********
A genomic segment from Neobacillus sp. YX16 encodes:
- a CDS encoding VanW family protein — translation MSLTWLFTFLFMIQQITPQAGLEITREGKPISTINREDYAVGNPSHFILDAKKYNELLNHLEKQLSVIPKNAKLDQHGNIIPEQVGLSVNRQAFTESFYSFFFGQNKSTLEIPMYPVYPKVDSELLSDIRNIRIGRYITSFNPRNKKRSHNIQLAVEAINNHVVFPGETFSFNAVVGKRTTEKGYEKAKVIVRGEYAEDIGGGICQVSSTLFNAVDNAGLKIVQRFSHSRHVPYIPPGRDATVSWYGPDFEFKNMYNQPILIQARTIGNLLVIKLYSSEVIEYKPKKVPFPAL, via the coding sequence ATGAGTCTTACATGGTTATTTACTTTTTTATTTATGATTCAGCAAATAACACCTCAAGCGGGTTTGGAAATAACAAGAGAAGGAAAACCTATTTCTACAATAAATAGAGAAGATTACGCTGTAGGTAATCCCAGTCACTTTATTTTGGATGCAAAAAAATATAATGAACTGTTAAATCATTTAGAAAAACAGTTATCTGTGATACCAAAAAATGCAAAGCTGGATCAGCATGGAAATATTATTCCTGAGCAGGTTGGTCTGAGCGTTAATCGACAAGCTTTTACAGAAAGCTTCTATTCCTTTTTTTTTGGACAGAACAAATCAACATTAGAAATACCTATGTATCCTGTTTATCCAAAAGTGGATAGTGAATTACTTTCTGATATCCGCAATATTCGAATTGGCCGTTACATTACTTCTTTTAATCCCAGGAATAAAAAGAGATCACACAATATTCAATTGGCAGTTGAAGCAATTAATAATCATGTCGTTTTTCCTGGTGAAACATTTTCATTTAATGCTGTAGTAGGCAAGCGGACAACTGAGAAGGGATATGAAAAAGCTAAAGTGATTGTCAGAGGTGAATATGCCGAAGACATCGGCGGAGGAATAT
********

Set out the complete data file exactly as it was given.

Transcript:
A genomic segment from Neobacillus sp. YX16 encodes:
- a CDS encoding VanW family protein — translation MSLTWLFTFLFMIQQITPQAGLEITREGKPISTINREDYAVGNPSHFILDAKKYNELLNHLEKQLSVIPKNAKLDQHGNIIPEQVGLSVNRQAFTESFYSFFFGQNKSTLEIPMYPVYPKVDSELLSDIRNIRIGRYITSFNPRNKKRSHNIQLAVEAINNHVVFPGETFSFNAVVGKRTTEKGYEKAKVIVRGEYAEDIGGGICQVSSTLFNAVDNAGLKIVQRFSHSRHVPYIPPGRDATVSWYGPDFEFKNMYNQPILIQARTIGNLLVIKLYSSEVIEYKPKKVPFPAL, via the coding sequence ATGAGTCTTACATGGTTATTTACTTTTTTATTTATGATTCAGCAAATAACACCTCAAGCGGGTTTGGAAATAACAAGAGAAGGAAAACCTATTTCTACAATAAATAGAGAAGATTACGCTGTAGGTAATCCCAGTCACTTTATTTTGGATGCAAAAAAATATAATGAACTGTTAAATCATTTAGAAAAACAGTTATCTGTGATACCAAAAAATGCAAAGCTGGATCAGCATGGAAATATTATTCCTGAGCAGGTTGGTCTGAGCGTTAATCGACAAGCTTTTACAGAAAGCTTCTATTCCTTTTTTTTTGGACAGAACAAATCAACATTAGAAATACCTATGTATCCTGTTTATCCAAAAGTGGATAGTGAATTACTTTCTGATATCCGCAATATTCGAATTGGCCGTTACATTACTTCTTTTAATCCCAGGAATAAAAAGAGATCACACAATATTCAATTGGCAGTTGAAGCAATTAATAATCATGTCGTTTTTCCTGGTGAAACATTTTCATTTAATGCTGTAGTAGGCAAGCGGACAACTGAGAAGGGATATGAAAAAGCTAAAGTGATTGTCAGAGGTGAATATGCCGAAGACATCGGCGGAGGAATAT